Across patients, however, damage to the amygdala is most associated with impairments in the recognition of fear. Further, SP exhibited a pattern of impairment in the evaluation of expressions other than fear that is largely consistent with her extra-amygdalar damage in the right anteromedial temporal lobe. Thus, we conservatively assert that SP's deficits in recognizing expressions of fear are associated with lesions of her amygdala (Anderson and Phelps 2000: 108).
There is some belief that the amygdala in particular may play a role in our ability to learn and interpret nonverbal social communication. Both Winkielman and Berridge (2004) and Anderson and Phelps (2000) make reference to the importance for nonhuman primates to recognize social displays of fear and suggest that these responses may be based in this structure: "fearful facial expressions may be important for learning to fear previously neutral environmental stimuli" (Anderson and Phelps 2000: 111).
However, I'm going to work with the assumption that both the subway man and my clueless friend have fully functional amydaloid regions. It's possible that there is a gender difference when it comes to emotional understanding and response. A recent article from Hoffman and colleagues (2010) reports that women are better at interpreting subtle emotional clues. When asked to appropriately label facially expressed emotions, women were significantly better at picking up on low intensity emotional cues, so a glance or a movement may be significant to woman in a way that's very different to a man. In light of the discussion by Winkielman and Berridge, I'll venture to say that women may be more likely to respond to subliminal stimuli as well. Men appear to have trouble distinguishing anger and sadness from each other at low intensity expressions—so men aren't likely to pick up that you're upset if you're silently fuming, ladies.
The reasons for this difference isn't clear. There isn't a clear biological divide as to why women may be more perceptive than men when it comes to emotions. Certainly socialization may play a role in emotional sensitivity. But is that all there is to it? Perhaps emotional sensitivity plays a role in our evolutionary history—in hierarchical groups, it would have been beneficial to be able to read the social cues of others, particularly when they ranked higher within the group. It could have potentially saved the lives of offspring, and assured continued group membership and protection. For example, knowing when to avoid the group's matriarch or the Alpha male, could have been useful knowledge to have.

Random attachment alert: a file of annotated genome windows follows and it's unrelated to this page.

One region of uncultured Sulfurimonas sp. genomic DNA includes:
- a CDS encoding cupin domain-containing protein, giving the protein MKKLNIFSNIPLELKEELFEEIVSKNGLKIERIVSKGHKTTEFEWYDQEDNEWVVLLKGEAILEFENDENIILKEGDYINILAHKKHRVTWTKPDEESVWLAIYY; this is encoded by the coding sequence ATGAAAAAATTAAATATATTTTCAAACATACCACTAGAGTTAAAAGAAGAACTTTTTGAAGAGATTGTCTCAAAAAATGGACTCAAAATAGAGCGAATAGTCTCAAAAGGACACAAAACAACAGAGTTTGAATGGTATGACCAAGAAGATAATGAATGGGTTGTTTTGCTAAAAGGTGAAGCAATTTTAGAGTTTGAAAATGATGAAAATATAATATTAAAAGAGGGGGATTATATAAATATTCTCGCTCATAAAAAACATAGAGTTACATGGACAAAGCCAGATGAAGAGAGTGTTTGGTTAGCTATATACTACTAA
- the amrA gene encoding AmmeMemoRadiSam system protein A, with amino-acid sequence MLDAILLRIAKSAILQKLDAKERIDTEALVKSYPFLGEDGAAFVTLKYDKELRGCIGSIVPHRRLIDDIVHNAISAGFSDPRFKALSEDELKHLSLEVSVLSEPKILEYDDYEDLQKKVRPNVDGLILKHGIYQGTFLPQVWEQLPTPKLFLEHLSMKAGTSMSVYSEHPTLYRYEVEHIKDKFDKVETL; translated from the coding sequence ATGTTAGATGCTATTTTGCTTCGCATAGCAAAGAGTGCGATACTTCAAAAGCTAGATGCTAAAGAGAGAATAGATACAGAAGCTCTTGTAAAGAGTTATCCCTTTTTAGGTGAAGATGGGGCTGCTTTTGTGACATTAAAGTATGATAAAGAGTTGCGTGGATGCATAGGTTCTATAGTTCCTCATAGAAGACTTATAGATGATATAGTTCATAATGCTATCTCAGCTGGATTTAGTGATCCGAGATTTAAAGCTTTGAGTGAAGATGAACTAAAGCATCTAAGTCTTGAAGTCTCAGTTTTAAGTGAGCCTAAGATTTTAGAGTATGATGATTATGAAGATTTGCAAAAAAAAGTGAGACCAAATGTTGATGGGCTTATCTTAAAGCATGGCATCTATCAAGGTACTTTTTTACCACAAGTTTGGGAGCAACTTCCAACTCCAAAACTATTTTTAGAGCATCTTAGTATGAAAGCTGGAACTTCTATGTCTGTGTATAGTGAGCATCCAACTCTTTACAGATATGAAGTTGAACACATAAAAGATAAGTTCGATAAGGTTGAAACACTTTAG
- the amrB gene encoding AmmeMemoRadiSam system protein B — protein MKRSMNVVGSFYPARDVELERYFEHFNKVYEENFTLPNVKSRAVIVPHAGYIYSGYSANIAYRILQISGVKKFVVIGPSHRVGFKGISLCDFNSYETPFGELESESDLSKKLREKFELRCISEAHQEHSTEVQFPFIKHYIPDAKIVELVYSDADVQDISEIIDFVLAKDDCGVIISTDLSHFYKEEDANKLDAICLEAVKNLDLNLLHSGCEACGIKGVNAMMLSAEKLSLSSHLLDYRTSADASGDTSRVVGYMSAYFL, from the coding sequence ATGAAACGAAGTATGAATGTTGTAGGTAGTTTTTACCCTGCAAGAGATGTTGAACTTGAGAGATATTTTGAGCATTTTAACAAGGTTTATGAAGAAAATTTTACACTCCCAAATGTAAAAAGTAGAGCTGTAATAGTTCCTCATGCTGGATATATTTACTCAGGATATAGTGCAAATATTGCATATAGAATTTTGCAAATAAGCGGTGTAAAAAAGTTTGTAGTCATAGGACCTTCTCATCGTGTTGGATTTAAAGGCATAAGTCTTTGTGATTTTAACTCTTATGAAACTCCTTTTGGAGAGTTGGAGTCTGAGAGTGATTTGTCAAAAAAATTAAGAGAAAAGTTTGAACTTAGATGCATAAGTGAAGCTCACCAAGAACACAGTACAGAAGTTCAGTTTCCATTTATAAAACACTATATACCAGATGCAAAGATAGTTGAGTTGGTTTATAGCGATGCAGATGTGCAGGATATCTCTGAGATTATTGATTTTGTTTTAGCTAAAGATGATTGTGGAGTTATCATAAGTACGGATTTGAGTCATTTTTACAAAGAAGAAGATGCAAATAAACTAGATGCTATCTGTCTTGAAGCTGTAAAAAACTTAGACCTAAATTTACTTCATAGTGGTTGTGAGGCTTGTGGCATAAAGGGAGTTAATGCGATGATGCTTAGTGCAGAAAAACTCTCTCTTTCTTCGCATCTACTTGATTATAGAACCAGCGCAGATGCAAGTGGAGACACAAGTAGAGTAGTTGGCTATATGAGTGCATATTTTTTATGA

In this case, and in my own experience, these studies highlight that that there is in fact the potential for a biological and social divide in communication between the sexes that goes beyond simple socialization. Again, this is not to suggest that all men are emotional turnips or that women are all hypersensitive and savvy to emotions, but it does advocate for a bit of patience on both of our parts—particularly in public confrontations.
Anderson, A., & Phelps, E. (2000). Expression Without Recognition: Contributions of the Human Amygdala to Emotional Communication Psychological Science, 11 (2), 106-111 DOI: 10.1111/1467-9280.00224
Hoffmann, H., Kessler, H., Eppel, T., Rukavina, S., & Traue, H. (2010). Expression intensity, gender and facial emotion recognition: Women recognize only subtle facial emotions better than men☆ Acta Psychologica, 135 (3), 278-283 DOI: 10.1016/j.actpsy.2010.07.012
Winkielman, P., & C. Berridge, K. (2004). Unconscious Emotion Current Directions in Psychological Science, 13 (3), 120-123 DOI: 10.1111/j.0963-7214.2004.00288.x